Sound Menu June 11 2008

CL’s picks for the week’s best shows


DILATED PEOPLES, ACEYALONE The crew came together 16 years ago, building enough of an underground West Coast hip-hop following to attract the majors. But despite several fine albums and a hit Kanye West collaboration (“This Way”), the label got preoccupied with other things, and barely promoted their 2006 fourth album, 20/20. A backpacker favorite, they aren’t as heady as Native Tongues, busting a slightly earthier groove and offering some banging with their science. Freestyle Fellowship founder Aceyalone’s limber tongue is among the West Coast’s most revered. He toasts dancehall on his latest, Lightning Strikes. $20. 8 p.m. The Loft. 404-885-1365. — Chris Parker

TIM McGRAW, JASON ALDEAN, HALFWAY TO HAZARD Over the years, McGraw has proven he has the staying power in the fickle world of mainstream country music. Partly a function of his honesty (“I’m not that good a singer” ... true) and his charisma (the ladies love to molest him), he delivers what’s expected. Aldean is from Macon, and has made a big impression over the last few years with catchy tunes. $29.75-$59.75. 7:30 p.m. Lakewood Amphitheatre. 404-443-5000. — James Kelly

MUDHONEY Too unapologetically raw to appeal to the masses that lapped up flannel-clad contemporaries Nirvana and Pearl Jam, Mudhoney nonetheless was, and to some extent remains, the heart and soul of the ’80s Seattle grunge scene. The band tours behind a terrific and somewhat retro new album that retains all of singer Mark Arm’s sneering vitriol and guitarist Steve Turner’s psycho, fuzzed-out leads. Call ‘em the Northwest’s answer to the Stooges, but the band is as vital now as ever. Birds of Avalon and Anna Kramer & the Lost Cause also appear on this impressive triple bill. $16-$18. 8 p.m. The Earl. 404-522-3950. — Hal Horowitz

VAMPIRE WEEKEND Boasting a steadier buzz than an army of cicadas, this Big Apple crew’s odes to collegiate heartbreak (“Campus”) and punctuation (“Oxford Comma”) introduce the Talking Heads to Belle & Sebastian. Precocious pop and bubbling baroque lilt twirl about bongo-driven Afro-pop and skittering polyrhythms. The toast of the blogosphere with their self-titled January debut full-length, there’s plenty of inventiveness, bon mots and crisp harmonies making them coyly irresistible. $18. 8:30 p.m. Variety Playhouse. 404-524-7354. — CP


ATLANTA SYMPHONY ORCHESTRA Robert Spano conducts the ASO season finale, featuring guest clarinetist Todd Palmer in Osvaldo Golijov’s klezmer-infused “Dreams and Prayers of Isaac the Blind,” inspired by 12th-century Kabbalist Rabbi Yitzhak Saggi Nehor. It’s paired with the orchestral suite from The Firebird ballet by Igor Stravinsky, which tells the story of a large, luminous bird that proves both blessing and curse to the person who captures it. Program repeats Friday and Saturday. $18-$70. 8 p.m. Symphony Hall. 404-733-5000. — Mark Gresham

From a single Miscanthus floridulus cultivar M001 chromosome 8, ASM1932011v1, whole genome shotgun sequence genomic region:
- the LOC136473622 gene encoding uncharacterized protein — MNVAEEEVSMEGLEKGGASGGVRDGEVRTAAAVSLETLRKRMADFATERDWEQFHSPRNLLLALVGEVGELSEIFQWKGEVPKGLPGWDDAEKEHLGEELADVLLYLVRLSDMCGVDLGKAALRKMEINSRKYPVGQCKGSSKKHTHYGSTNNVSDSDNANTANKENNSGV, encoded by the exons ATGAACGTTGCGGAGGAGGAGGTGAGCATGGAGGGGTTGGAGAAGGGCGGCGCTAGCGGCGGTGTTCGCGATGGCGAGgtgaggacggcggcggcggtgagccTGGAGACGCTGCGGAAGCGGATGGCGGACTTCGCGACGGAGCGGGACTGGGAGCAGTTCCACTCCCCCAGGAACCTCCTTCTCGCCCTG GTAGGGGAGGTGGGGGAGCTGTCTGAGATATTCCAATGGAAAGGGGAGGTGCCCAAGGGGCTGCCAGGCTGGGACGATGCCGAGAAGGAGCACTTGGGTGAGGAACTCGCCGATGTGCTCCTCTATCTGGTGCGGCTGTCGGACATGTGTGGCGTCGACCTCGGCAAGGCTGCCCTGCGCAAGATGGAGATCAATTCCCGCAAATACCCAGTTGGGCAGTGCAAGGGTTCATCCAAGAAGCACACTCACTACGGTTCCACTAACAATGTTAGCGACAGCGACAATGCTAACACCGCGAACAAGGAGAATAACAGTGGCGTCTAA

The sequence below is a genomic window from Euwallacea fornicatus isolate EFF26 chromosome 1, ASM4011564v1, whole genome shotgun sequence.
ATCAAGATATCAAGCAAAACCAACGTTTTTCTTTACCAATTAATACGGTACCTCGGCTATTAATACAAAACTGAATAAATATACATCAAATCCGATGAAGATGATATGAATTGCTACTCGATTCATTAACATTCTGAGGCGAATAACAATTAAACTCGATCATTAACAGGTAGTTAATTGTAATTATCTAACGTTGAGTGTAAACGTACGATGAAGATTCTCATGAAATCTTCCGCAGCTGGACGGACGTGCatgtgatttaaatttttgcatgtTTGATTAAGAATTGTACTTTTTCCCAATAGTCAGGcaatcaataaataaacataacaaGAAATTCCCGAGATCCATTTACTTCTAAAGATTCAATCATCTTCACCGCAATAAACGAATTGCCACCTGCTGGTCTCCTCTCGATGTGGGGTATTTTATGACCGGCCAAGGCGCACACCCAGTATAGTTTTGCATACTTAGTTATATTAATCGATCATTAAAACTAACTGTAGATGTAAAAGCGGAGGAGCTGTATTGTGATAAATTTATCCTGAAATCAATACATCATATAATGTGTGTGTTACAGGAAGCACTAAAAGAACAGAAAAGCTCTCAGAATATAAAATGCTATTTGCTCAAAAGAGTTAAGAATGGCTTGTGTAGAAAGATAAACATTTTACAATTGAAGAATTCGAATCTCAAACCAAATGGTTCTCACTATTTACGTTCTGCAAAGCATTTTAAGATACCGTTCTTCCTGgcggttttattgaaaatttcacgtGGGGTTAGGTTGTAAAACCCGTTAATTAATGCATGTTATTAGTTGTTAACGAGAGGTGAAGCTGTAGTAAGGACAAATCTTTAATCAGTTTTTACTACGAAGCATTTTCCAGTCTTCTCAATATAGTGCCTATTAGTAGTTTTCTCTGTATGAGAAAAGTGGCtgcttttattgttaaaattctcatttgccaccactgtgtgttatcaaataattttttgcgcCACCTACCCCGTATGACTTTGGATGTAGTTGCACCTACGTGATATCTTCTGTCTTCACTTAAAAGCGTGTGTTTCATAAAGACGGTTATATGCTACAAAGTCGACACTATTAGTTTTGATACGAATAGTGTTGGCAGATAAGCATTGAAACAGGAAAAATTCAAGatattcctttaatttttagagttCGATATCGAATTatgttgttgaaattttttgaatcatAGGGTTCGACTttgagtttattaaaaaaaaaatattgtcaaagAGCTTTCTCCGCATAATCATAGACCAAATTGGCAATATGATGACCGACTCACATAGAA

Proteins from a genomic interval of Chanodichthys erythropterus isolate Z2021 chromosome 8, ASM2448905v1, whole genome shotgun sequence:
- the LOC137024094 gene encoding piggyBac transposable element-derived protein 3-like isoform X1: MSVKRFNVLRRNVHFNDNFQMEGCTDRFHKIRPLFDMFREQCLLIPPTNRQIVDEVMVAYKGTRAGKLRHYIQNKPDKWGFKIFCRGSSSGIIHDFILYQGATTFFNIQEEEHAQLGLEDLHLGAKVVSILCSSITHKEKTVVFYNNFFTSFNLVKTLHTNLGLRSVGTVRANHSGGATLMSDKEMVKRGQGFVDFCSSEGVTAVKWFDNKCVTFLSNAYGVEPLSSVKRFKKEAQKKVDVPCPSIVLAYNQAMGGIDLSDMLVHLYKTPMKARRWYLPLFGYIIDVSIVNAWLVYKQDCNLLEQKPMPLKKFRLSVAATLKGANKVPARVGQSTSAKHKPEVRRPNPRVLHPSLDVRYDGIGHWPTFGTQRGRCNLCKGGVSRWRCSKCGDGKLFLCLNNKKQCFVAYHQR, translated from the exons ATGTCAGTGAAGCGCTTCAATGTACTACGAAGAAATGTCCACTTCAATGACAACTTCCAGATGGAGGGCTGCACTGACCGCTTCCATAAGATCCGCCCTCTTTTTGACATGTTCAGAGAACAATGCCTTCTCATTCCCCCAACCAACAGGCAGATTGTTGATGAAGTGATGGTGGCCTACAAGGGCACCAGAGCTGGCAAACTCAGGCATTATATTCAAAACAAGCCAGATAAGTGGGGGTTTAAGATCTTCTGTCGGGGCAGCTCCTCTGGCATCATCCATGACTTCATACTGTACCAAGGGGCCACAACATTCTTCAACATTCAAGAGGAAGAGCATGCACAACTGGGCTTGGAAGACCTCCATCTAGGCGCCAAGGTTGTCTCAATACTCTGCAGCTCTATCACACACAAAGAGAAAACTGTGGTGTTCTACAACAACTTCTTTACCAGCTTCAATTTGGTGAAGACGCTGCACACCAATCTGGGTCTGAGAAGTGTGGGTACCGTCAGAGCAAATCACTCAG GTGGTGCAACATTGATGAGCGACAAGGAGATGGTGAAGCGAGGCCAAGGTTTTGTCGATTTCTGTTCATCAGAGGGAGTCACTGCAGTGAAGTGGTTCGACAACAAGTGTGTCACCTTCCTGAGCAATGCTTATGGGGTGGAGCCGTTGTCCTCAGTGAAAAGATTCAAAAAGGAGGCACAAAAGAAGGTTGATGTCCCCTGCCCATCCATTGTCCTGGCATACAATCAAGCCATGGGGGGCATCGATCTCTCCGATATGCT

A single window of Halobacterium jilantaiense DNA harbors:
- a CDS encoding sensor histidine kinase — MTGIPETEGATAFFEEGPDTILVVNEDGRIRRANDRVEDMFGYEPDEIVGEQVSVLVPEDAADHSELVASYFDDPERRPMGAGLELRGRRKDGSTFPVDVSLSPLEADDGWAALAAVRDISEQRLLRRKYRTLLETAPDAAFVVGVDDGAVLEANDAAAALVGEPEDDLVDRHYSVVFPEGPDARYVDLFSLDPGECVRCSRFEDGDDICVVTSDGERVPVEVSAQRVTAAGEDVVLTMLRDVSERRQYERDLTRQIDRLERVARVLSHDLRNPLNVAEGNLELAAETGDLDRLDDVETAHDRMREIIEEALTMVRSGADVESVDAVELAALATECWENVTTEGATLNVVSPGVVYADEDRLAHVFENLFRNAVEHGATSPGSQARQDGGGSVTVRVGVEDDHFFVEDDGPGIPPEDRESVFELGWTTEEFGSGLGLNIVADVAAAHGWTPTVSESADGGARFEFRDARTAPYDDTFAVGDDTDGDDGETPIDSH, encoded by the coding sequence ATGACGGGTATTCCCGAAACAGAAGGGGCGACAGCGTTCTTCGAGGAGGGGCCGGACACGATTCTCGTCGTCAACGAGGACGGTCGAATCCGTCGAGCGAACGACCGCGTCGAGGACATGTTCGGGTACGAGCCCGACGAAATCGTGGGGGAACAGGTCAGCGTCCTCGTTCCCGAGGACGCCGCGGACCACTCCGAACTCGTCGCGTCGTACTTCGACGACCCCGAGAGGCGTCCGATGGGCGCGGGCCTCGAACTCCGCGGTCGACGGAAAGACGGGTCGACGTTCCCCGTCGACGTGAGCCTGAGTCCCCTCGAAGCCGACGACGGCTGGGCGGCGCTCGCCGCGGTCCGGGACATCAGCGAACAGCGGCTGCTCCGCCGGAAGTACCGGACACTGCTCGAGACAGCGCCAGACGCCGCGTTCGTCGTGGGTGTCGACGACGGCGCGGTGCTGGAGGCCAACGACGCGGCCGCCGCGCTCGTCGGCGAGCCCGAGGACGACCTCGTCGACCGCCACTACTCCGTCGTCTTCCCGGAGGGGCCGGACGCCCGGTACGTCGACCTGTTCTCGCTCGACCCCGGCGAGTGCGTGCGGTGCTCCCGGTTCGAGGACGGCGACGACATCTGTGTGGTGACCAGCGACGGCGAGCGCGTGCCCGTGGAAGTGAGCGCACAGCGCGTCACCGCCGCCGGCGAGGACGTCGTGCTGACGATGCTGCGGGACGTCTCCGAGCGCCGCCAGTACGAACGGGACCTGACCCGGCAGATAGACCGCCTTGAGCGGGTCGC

COLOUR REVOLT Probably the least rootsy act on the Fat Possum label, Mississippi-based Colour Revolt’s shoe-gazing indie rock is torn from the Brit handbook, right down to the spelling of the group’s name. The five piece’s moody music falls on the generic side but tight playing and dusky, emotional vocals provide splashes of color to the gray palette. Like bluesier labelmates, CR finds a deep, dark groove with murky, intertwining guitars and rides it with impressive results. Atlanta’s Gringo Star opens. $9-$10. 9 p.m. Vinyl. 404-885-1365. — HH

TAB BENOIT The Louisiana swamp rocker comes through town so frequently (he was just here six weeks ago), even fans might take him for granted. But once he tears into that banged-up Telecaster, and his tight duo kicks into gear and he unleashes his whisky-tinged voice, you realize how fortunate we are to be able to enjoy his ruggedly soulful blues rocking so often. Benoit’s one of the next generation of bluesmen. He tours endlessly and delivers consistently sizzling, sweat-soaked shows that never disappoint. The Shane Pruitt Band also appears. $15. 9 p.m. Smith’s Olde Bar. 404-875-1522. — HH

UNWED SAILOR Located in the shimmering ether between math rock and dream pop, Unwed Sailor’s languid post-rock instrumentals eschew predictable soft-loud epics or showy, shifting time signatures in favor of supple droning beauty on its latest, Little Wars. Taken and expanded from an unreleased 2002 EP, it’s a suitably succinct (just two of the nine tracks break the five-minute mark) and hook-lined treat that unfolds like origami, the many miniature manipulations yielding cunningly crafted splendor. $8. 9:30 p.m. The Earl. 404-522-3950. — CP

ZAPPA PLAYS ZAPPA The tribute band thing can be sublime or ridiculous, but when it’s fronted by the son of the honoree, it takes on a different perspective. Dweezil and his band deliver a near perfect sampling of Frank’s finest work, and the inclusion of former FZ vocalist Ray White this time around adds a new twist. $38-$40. 8 p.m. Variety Playhouse. 404-524-7354. — JK


CAROLYN WONDERLAND, BRYAN WRIGHT & THE WACO TRAGEDIES, SALLY JAYE Austin, Texas-based singer Wonderland channels Janis Joplin through a country filter, and her rich voice and varied material makes for good listening from this contemporary blues mama. Wright’s band wraps a little twang around its rock influences, and former Georgian Jaye opens with her pleasant and gentle Americana tunes. $12-$60. 8 p.m. Eddie’s Attic. 404-377-4976. — JK